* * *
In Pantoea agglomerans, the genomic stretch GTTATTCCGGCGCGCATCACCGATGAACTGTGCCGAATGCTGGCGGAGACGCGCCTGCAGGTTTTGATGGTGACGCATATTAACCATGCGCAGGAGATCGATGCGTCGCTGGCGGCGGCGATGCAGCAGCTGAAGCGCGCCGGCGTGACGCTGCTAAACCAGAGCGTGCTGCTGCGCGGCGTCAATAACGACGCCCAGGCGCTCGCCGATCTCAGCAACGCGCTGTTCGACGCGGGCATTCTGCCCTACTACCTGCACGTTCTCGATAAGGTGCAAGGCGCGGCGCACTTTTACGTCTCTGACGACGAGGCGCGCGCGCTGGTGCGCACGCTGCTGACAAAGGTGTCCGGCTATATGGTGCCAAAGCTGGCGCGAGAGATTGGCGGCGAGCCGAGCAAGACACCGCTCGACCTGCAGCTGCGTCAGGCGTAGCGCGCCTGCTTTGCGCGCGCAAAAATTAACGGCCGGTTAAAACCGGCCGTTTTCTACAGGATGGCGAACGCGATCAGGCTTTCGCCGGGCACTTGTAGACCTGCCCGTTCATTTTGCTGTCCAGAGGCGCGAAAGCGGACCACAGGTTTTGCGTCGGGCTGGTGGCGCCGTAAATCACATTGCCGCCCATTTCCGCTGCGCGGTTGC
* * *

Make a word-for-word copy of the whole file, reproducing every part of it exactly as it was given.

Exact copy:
In Pantoea agglomerans, the genomic stretch GTTATTCCGGCGCGCATCACCGATGAACTGTGCCGAATGCTGGCGGAGACGCGCCTGCAGGTTTTGATGGTGACGCATATTAACCATGCGCAGGAGATCGATGCGTCGCTGGCGGCGGCGATGCAGCAGCTGAAGCGCGCCGGCGTGACGCTGCTAAACCAGAGCGTGCTGCTGCGCGGCGTCAATAACGACGCCCAGGCGCTCGCCGATCTCAGCAACGCGCTGTTCGACGCGGGCATTCTGCCCTACTACCTGCACGTTCTCGATAAGGTGCAAGGCGCGGCGCACTTTTACGTCTCTGACGACGAGGCGCGCGCGCTGGTGCGCACGCTGCTGACAAAGGTGTCCGGCTATATGGTGCCAAAGCTGGCGCGAGAGATTGGCGGCGAGCCGAGCAAGACACCGCTCGACCTGCAGCTGCGTCAGGCGTAGCGCGCCTGCTTTGCGCGCGCAAAAATTAACGGCCGGTTAAAACCGGCCGTTTTCTACAGGATGGCGAACGCGATCAGGCTTTCGCCGGGCACTTGTAGACCTGCCCGTTCATTTTGCTGTCCAGAGGCGCGAAAGCGGACCACAGGTTTTGCGTCGGGCTGGTGGCGCCGTAAATCACATTGCCGCCCATTTCCGCTGCGCGGTTGC